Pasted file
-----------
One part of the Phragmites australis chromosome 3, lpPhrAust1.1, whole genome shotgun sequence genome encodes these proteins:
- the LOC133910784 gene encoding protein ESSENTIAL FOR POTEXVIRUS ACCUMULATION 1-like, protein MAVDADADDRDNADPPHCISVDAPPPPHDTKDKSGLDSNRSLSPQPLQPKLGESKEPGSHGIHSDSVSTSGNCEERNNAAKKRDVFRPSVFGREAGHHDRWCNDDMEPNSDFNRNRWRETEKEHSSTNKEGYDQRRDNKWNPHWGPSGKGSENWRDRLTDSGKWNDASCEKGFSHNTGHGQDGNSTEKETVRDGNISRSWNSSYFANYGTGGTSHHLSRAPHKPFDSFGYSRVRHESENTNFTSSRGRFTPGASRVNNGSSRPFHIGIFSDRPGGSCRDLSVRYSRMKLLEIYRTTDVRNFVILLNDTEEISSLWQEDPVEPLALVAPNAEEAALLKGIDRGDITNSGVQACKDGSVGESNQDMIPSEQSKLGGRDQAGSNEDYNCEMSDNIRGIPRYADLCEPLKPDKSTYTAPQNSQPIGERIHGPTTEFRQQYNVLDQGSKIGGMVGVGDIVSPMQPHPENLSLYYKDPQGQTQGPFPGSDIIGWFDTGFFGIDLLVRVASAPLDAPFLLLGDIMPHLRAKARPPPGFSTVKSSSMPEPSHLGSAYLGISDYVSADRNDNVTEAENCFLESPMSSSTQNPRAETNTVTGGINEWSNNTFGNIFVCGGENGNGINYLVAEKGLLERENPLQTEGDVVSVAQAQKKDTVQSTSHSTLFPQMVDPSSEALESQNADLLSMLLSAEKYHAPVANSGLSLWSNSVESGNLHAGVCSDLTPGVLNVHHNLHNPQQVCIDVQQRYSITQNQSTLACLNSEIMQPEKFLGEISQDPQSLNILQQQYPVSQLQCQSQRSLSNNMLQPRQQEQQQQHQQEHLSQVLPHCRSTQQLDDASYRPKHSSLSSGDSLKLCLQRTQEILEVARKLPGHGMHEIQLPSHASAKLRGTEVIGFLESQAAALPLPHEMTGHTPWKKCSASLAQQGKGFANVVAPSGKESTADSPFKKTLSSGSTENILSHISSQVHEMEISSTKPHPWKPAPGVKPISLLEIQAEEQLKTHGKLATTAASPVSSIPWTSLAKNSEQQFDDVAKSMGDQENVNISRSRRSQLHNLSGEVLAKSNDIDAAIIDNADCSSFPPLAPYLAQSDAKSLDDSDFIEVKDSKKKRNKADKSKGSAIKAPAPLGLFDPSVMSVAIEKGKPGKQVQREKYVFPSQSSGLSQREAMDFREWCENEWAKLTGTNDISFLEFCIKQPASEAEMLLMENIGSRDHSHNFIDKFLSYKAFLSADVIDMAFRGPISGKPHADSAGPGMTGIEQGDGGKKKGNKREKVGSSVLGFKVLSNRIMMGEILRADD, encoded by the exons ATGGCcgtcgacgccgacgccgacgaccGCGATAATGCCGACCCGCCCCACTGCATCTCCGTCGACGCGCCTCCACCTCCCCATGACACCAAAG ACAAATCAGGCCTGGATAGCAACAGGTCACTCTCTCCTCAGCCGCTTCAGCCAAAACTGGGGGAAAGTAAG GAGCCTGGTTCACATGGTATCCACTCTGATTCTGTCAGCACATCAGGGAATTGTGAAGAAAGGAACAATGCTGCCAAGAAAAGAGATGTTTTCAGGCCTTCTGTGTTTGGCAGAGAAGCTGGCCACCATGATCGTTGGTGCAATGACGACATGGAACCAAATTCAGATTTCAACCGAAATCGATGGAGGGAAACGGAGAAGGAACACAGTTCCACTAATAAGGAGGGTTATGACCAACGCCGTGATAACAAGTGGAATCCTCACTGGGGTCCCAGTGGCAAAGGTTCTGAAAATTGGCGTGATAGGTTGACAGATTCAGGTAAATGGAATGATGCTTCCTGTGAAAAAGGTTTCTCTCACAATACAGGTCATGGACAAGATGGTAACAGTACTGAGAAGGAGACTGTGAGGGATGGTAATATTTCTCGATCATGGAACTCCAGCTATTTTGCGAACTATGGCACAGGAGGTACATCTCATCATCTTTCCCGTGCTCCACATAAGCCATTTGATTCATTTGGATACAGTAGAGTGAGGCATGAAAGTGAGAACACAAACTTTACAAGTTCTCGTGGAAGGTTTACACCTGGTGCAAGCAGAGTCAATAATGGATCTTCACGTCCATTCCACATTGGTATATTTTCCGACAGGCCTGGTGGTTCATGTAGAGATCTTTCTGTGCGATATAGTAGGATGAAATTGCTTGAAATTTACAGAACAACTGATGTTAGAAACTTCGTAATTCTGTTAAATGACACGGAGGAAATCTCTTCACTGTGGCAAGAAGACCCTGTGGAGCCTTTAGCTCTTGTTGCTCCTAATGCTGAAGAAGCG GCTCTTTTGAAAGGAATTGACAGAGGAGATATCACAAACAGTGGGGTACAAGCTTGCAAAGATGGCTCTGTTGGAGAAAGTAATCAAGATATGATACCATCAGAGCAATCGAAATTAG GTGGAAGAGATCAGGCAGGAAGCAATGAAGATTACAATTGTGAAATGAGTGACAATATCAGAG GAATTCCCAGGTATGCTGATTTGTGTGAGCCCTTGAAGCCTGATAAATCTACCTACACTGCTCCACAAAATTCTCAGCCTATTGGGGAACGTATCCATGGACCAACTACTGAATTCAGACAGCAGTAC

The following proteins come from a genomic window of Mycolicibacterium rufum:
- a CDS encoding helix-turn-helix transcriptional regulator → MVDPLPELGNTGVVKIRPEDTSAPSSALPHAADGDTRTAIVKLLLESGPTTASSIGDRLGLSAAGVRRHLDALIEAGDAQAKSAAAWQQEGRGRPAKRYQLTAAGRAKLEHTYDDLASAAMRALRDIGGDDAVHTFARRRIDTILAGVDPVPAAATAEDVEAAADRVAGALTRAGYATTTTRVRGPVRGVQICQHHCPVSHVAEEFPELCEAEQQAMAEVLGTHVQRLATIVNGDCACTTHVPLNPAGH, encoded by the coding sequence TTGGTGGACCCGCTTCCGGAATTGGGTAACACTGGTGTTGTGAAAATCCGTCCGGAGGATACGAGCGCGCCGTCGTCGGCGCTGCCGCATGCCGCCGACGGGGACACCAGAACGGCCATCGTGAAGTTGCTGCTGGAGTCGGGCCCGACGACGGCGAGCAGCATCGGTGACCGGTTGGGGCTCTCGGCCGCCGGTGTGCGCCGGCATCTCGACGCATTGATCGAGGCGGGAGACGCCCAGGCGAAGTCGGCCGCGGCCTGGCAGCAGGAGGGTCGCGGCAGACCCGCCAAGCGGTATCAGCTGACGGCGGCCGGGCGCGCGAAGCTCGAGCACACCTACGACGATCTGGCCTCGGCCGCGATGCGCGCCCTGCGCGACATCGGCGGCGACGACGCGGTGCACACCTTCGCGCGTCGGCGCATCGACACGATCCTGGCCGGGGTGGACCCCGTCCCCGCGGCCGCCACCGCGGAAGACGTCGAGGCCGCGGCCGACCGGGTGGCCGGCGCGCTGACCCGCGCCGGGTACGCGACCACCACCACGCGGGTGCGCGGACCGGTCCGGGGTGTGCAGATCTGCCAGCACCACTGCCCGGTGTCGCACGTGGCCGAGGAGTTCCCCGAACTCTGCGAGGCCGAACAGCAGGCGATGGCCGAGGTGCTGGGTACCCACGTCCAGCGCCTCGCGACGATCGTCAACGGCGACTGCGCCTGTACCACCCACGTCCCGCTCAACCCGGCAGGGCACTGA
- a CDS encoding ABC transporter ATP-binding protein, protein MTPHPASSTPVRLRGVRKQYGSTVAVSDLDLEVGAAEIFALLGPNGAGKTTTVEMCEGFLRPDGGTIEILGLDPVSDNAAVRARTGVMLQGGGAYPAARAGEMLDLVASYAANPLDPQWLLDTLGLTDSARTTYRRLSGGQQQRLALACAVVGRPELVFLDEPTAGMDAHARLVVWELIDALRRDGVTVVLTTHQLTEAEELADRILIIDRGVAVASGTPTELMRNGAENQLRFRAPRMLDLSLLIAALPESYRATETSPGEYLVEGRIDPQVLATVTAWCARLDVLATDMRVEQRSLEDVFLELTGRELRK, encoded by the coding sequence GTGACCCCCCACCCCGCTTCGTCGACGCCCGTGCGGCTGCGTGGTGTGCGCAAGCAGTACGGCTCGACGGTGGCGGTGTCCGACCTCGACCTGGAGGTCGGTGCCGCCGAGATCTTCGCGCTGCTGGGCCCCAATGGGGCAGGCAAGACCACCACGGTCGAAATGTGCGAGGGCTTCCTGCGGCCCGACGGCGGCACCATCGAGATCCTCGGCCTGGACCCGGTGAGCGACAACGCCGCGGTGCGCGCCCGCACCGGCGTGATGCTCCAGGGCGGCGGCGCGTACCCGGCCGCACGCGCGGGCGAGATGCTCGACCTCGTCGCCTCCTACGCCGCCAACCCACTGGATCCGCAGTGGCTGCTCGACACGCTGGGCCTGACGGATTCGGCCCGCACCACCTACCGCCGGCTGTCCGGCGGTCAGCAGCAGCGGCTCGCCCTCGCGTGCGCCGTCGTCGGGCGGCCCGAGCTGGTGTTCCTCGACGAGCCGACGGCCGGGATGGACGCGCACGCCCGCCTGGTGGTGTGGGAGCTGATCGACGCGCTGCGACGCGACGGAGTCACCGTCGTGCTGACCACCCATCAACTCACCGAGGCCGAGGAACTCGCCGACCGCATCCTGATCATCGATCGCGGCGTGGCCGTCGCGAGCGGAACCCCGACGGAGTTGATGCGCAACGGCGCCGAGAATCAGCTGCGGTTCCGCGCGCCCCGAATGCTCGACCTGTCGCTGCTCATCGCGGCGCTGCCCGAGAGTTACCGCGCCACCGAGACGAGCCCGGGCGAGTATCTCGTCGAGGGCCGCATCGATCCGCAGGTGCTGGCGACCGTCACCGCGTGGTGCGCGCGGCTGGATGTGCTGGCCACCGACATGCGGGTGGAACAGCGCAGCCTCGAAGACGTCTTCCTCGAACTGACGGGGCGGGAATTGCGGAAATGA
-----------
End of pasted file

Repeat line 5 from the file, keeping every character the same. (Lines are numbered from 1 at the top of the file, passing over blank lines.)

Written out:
- a CDS encoding ABC transporter ATP-binding protein, protein MTPHPASSTPVRLRGVRKQYGSTVAVSDLDLEVGAAEIFALLGPNGAGKTTTVEMCEGFLRPDGGTIEILGLDPVSDNAAVRARTGVMLQGGGAYPAARAGEMLDLVASYAANPLDPQWLLDTLGLTDSARTTYRRLSGGQQQRLALACAVVGRPELVFLDEPTAGMDAHARLVVWELIDALRRDGVTVVLTTHQLTEAEELADRILIIDRGVAVASGTPTELMRNGAENQLRFRAPRMLDLSLLIAALPESYRATETSPGEYLVEGRIDPQVLATVTAWCARLDVLATDMRVEQRSLEDVFLELTGRELRK, encoded by the coding sequence GTGACCCCCCACCCCGCTTCGTCGACGCCCGTGCGGCTGCGTGGTGTGCGCAAGCAGTACGGCTCGACGGTGGCGGTGTCCGACCTCGACCTGGAGGTCGGTGCCGCCGAGATCTTCGCGCTGCTGGGCCCCAATGGGGCAGGCAAGACCACCACGGTCGAAATGTGCGAGGGCTTCCTGCGGCCCGACGGCGGCACCATCGAGATCCTCGGCCTGGACCCGGTGAGCGACAACGCCGCGGTGCGCGCCCGCACCGGCGTGATGCTCCAGGGCGGCGGCGCGTACCCGGCCGCACGCGCGGGCGAGATGCTCGACCTCGTCGCCTCCTACGCCGCCAACCCACTGGATCCGCAGTGGCTGCTCGACACGCTGGGCCTGACGGATTCGGCCCGCACCACCTACCGCCGGCTGTCCGGCGGTCAGCAGCAGCGGCTCGCCCTCGCGTGCGCCGTCGTCGGGCGGCCCGAGCTGGTGTTCCTCGACGAGCCGACGGCCGGGATGGACGCGCACGCCCGCCTGGTGGTGTGGGAGCTGATCGACGCGCTGCGACGCGACGGAGTCACCGTCGTGCTGACCACCCATCAACTCACCGAGGCCGAGGAACTCGCCGACCGCATCCTGATCATCGATCGCGGCGTGGCCGTCGCGAGCGGAACCCCGACGGAGTTGATGCGCAACGGCGCCGAGAATCAGCTGCGGTTCCGCGCGCCCCGAATGCTCGACCTGTCGCTGCTCATCGCGGCGCTGCCCGAGAGTTACCGCGCCACCGAGACGAGCCCGGGCGAGTATCTCGTCGAGGGCCGCATCGATCCGCAGGTGCTGGCGACCGTCACCGCGTGGTGCGCGCGGCTGGATGTGCTGGCCACCGACATGCGGGTGGAACAGCGCAGCCTCGAAGACGTCTTCCTCGAACTGACGGGGCGGGAATTGCGGAAATGA